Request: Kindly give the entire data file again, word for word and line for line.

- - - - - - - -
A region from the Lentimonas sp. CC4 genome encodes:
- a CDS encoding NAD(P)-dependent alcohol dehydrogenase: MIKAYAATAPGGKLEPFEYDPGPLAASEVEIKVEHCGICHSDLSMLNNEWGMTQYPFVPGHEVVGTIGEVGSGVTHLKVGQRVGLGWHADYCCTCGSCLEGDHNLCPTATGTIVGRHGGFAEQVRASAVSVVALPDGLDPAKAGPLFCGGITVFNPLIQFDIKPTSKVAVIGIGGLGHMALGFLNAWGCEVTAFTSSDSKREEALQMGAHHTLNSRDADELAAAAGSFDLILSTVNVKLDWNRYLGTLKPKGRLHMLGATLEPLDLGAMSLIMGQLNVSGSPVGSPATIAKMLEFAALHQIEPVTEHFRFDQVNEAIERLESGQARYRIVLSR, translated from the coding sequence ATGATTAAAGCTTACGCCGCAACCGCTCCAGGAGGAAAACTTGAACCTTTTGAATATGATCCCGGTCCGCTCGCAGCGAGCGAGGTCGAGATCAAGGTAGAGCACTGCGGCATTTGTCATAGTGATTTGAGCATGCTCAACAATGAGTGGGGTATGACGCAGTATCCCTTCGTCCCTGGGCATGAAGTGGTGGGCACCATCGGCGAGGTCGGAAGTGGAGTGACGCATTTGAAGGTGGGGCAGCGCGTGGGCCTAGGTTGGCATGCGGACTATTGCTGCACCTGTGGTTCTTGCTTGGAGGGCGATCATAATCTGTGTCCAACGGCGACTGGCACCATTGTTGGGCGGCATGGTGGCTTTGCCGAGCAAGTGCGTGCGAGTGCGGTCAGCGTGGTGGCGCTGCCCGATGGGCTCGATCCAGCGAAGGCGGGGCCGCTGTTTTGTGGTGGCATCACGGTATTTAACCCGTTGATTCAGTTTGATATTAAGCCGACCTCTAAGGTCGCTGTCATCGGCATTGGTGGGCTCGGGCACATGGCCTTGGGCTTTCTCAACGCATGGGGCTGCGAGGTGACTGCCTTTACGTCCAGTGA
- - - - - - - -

A region from the Lentimonas sp. CC4 genome encodes:
- a CDS encoding NAD(P)-dependent alcohol dehydrogenase: MIKAYAATAPGGKLEPFEYDPGPLAASEVEIKVEHCGICHSDLSMLNNEWGMTQYPFVPGHEVVGTIGEVGSGVTHLKVGQRVGLGWHADYCCTCGSCLEGDHNLCPTATGTIVGRHGGFAEQVRASAVSVVALPDGLDPAKAGPLFCGGITVFNPLIQFDIKPTSKVAVIGIGGLGHMALGFLNAWGCEVTAFTSSDSKREEALQMGAHHTLNSRDADELAAAAGSFDLILSTVNVKLDWNRYLGTLKPKGRLHMLGATLEPLDLGAMSLIMGQLNVSGSPVGSPATIAKMLEFAALHQIEPVTEHFRFDQVNEAIERLESGQARYRIVLSR, translated from the coding sequence ATGATTAAAGCTTACGCCGCAACCGCTCCAGGAGGAAAACTTGAACCTTTTGAATATGATCCCGGTCCGCTCGCAGCGAGCGAGGTCGAGATCAAGGTAGAGCACTGCGGCATTTGTCATAGTGATTTGAGCATGCTCAACAATGAGTGGGGTATGACGCAGTATCCCTTCGTCCCTGGGCATGAAGTGGTGGGCACCATCGGCGAGGTCGGAAGTGGAGTGACGCATTTGAAGGTGGGGCAGCGCGTGGGCCTAGGTTGGCATGCGGACTATTGCTGCACCTGTGGTTCTTGCTTGGAGGGCGATCATAATCTGTGTCCAACGGCGACTGGCACCATTGTTGGGCGGCATGGTGGCTTTGCCGAGCAAGTGCGTGCGAGTGCGGTCAGCGTGGTGGCGCTGCCCGATGGGCTCGATCCAGCGAAGGCGGGGCCGCTGTTTTGTGGTGGCATCACGGTATTTAACCCGTTGATTCAGTTTGATATTAAGCCGACCTCTAAGGTCGCTGTCATCGGCATTGGTGGGCTCGGGCACATGGCCTTGGGCTTTCTCAACGCATGGGGCTGCGAGGTGACTGCCTTTACGTCCAGTGA